Advertisement

Extensible multi-agent system for optimal design of complex systems using analytical target cascading

  • George Q. HuangEmail author
  • T. Qu
  • David W. L. Cheung
  • L. Liang
Original Article

Abstract

Analytical target cascading (ATC) has emerged as an integrated approach and methodology for optimal design of complex hierarchical systems with good convergence. It facilitates collaborative design problem solving and enables distributed computing to extend both the capability and capacity. ATC is very powerful yet requiring comprehensive understanding and efforts in setting up specific projects. This paper presents a generic and extensible information infrastructure called atcPortal in the form of a web portal where the ATC analyst defines the ATC problem using a special-purpose XML-based language called atcXML, conducts the ATC analysis, and obtains the analytical results. atcPortal not only reduces the overheads for analysts to set up the projects for practical applications, but also allows the researchers to experiment and extend the ATC methods under different system structures and/or different ATC strategies.

Keywords

Analytical target cascading Target optimization Web portal Web services XML Hierarchical system modeling 

Preview

Unable to display preview. Download preview PDF.

Unable to display preview. Download preview PDF.

Notes

Acknowledgements

The authors are most grateful to the Hong Kong University Committee on Research and Conference Grants, William Mong Engineering Fund and NSFC (Grant No: 70371023) for financial support that made this research possible.

References

  1. 1.
    Choudhary R, Malkawi A, Papalambros PY (2003) A hierarchical design optimization framework for building performance analysis. Proceedings of the 8th international building performance simulation association (IBPSA) conference, Eindhoven, Netherlands, 11–14 August 2003Google Scholar
  2. 2.
    Etman LFP, Kokkolaras M, Papalambros PY, Hofkamp AT, Rooda JE (2002) Coordination specification for analytical target cascading using the Chi language. Proceedings of the 9th AIAA/ISSMO symposium on multidisciplinary analysis and optimization, work in progress, AIAA–2002–5637, Atlanta, Georgia, USA, 4–6 September 2002Google Scholar
  3. 3.
    Fellini R, Kim HM, Kokkolaras M, Michelena N, Papalambros PY (2001) Target cascading for design of product families. Proceedings of the 4th congress on structural and multidisciplinary optimization, Dalian, China, 4–8 June 2001Google Scholar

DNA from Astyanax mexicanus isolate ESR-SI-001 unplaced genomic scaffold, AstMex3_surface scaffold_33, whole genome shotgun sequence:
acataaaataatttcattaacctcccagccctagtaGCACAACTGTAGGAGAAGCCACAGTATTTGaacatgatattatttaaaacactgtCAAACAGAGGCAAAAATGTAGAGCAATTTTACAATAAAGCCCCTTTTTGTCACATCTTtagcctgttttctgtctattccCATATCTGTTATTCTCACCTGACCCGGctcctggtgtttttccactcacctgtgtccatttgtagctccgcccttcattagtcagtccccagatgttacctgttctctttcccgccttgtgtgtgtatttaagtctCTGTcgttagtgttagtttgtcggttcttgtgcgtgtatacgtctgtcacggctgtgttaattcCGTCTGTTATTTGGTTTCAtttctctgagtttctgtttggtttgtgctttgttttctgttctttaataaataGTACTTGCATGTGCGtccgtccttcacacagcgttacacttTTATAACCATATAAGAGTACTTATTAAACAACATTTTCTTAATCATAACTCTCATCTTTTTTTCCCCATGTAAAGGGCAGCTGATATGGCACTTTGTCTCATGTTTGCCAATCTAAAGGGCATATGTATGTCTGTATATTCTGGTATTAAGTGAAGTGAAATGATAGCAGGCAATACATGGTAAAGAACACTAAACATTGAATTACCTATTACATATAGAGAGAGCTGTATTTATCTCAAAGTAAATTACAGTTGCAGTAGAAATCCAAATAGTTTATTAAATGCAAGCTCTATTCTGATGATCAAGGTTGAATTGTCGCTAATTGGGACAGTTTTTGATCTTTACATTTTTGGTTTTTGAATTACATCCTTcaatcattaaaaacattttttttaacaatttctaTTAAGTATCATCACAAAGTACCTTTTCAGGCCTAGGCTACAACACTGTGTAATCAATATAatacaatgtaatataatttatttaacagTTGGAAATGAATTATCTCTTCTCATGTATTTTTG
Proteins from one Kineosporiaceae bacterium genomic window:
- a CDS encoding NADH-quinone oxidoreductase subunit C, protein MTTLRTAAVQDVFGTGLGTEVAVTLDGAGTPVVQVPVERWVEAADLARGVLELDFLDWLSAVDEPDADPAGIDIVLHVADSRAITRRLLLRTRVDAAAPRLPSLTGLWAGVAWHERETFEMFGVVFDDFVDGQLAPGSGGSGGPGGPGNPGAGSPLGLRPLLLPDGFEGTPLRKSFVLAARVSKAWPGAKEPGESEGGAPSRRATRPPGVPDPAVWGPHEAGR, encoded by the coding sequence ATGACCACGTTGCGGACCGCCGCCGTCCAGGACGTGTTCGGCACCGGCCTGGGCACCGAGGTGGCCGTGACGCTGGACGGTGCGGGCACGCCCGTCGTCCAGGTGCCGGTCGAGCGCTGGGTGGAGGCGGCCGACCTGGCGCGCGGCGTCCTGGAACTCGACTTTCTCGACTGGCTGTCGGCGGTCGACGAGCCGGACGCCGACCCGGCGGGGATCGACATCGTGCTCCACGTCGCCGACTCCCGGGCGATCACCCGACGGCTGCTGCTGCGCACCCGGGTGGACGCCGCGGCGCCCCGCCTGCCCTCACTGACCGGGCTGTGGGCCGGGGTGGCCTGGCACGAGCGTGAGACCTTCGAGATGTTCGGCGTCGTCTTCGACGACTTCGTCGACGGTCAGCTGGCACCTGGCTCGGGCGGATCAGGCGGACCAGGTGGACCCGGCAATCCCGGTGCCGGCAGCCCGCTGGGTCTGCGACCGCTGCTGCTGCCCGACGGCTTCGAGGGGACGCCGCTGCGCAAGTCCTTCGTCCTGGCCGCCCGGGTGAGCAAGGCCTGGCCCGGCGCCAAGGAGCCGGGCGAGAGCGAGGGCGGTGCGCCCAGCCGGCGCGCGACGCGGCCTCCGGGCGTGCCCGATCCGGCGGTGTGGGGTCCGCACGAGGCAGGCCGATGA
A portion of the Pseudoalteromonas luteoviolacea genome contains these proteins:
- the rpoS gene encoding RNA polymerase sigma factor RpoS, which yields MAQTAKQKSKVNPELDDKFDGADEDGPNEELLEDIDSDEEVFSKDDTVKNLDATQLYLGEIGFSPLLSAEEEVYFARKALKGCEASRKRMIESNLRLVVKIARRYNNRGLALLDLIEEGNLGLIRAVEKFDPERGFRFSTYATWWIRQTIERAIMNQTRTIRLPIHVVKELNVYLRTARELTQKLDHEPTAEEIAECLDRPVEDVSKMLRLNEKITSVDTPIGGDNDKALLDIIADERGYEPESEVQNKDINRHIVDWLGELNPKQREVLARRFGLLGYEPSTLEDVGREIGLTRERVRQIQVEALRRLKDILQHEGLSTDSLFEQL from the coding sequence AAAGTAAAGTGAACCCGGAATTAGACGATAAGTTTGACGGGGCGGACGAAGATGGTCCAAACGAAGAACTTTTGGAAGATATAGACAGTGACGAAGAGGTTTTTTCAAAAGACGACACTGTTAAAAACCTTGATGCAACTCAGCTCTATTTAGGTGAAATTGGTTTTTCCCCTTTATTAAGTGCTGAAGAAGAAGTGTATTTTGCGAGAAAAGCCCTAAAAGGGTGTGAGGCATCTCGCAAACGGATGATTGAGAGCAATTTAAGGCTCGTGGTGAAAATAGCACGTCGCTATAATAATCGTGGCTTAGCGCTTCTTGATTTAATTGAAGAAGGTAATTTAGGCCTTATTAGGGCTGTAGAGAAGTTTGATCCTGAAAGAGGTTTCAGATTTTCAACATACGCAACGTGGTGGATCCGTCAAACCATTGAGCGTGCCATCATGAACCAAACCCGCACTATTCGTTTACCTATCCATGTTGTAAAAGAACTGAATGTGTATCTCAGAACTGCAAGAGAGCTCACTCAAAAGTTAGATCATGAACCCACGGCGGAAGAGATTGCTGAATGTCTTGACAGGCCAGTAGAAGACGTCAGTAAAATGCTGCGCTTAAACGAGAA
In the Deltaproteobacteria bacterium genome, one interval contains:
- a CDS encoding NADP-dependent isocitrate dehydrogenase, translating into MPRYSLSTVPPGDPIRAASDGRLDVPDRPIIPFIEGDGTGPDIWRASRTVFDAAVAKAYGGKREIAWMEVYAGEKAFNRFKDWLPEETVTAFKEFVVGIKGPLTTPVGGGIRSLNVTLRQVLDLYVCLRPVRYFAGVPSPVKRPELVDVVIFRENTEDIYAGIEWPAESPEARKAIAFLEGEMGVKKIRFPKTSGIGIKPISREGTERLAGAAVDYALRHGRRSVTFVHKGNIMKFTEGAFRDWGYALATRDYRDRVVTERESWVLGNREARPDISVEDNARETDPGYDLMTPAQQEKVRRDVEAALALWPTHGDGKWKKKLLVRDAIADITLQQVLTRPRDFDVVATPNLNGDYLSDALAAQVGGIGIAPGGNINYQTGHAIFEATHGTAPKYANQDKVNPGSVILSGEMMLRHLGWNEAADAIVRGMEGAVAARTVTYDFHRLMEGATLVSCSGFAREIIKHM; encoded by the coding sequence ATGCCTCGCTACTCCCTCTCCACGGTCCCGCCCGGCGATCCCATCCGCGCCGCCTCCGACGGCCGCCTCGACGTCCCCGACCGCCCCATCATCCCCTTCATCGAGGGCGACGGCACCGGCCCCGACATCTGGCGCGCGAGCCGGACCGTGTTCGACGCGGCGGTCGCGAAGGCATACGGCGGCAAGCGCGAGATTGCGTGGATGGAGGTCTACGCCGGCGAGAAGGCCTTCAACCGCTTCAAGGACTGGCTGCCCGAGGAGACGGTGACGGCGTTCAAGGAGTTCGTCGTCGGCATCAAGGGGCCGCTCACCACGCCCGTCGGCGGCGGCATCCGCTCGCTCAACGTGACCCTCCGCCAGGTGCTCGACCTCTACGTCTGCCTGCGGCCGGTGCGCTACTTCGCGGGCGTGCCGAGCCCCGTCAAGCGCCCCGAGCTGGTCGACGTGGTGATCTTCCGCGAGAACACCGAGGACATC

4. 4.
    Ge P, Lu S C-Y, Suh NP (2002) An axiomatic approach for target cascading of parametric design of engineering systems. Ann CIRP 51(1):111–114CrossRefGoogle Scholar
  5. 5.
    Kim HM, Kokkolaras M, Louca L, Delagrammatikas G, Michelena N, Filipi Z, Papalambros P, Assanis D (2002) Target cascading in vehicle redesign: a class VI truck study. Int J Veh Des 29(3):199–225CrossRefGoogle Scholar
  6. 6.
    Kim HM, Michelena NF, Papalambros PY, Jiang T (2000) Target cascading in optimal system design. Proceedings of the 2000 ASME design automation conference, DAC paper 14253, Baltimore, 10–13 September 2000Google Scholar
  7. 7.
    Kim HM, Rideout DG, Papalambros PY, Stein JL (2001) Analytical target cascading in automotive vehicle design. Proceedings of the 2001 ASME design automation conference, DAC–21079, Pittsburgh, Pennsylvania, USA, 9–12 September 2001Google Scholar
  8. 8.
    Kim HM (2001) Target cascading in optimal system design. PhD Dissertation, Department of Mechanical Engineering, University of Michigan, Ann Arbor, Michigan, USAGoogle Scholar
  9. 9.
    Louca LS, Kokkolaras M, Delagrammatikas GJ, Michelena NF, Filipi ZS, Papalambros PY, Assanis DN (2002) Analytical target cascading for the design of an advanced technology heavy truck. Proceedings of the ASME international mechanical engineering congress and exposition, New Orleans, Louisiana, 17–22 November 2002Google Scholar
  10. 10.
    Mahmoud HA, Kabamba PT, Ulsoy AG, Brusher GA (2002) Target reduction and balancing using system norms. Proceedings of the American control conference, Anchorage, AK, May 2002Google Scholar
  11. 11.
    Mahmoud HA, Kabamba PT, Ulsoy AG, Brusher GA (2003) Ranking subsystem targets according to their influence on system performance. Proceedings of the American control conference, Denver, CO, June 2003Google Scholar
  12. 12.
    Michelena N, Park H, Papalambros P (2003) Convergence properties of analytical target cascading. AIAA J 41:897–905Google Scholar
  13. 13.
    Nyström M, Larsson T, Karlsson L, Kokkolaras M, Papalambros PY (2003) Linking analytical target cascading to engineering information systems for simulation-based optimal vehicle design. ICED 03, 14th international conference on engineering design, research for practice-innovative products, processes and organisations, 19–21 August 2003, Stockholm, SwedenGoogle Scholar

Copyright information

© Springer-Verlag London Limited 2005

Authors and Affiliations

  • George Q. Huang
    • 1
    Email author
  • T. Qu
    • 1
  • David W. L. Cheung
    • 2
  • L. Liang
    • 3
  1. 1.Department of Industrial and Manufacturing Systems EngineeringThe University of Hong KongHong KongPeople's Republic of China
  2. 2.Department of Computer ScienceThe University of Hong KongHong KongPeople's Republic of China
  3. 3.Business SchoolUniversity of Science and Technology of ChinaHong KongPeople's Republic of China

Personalised recommendations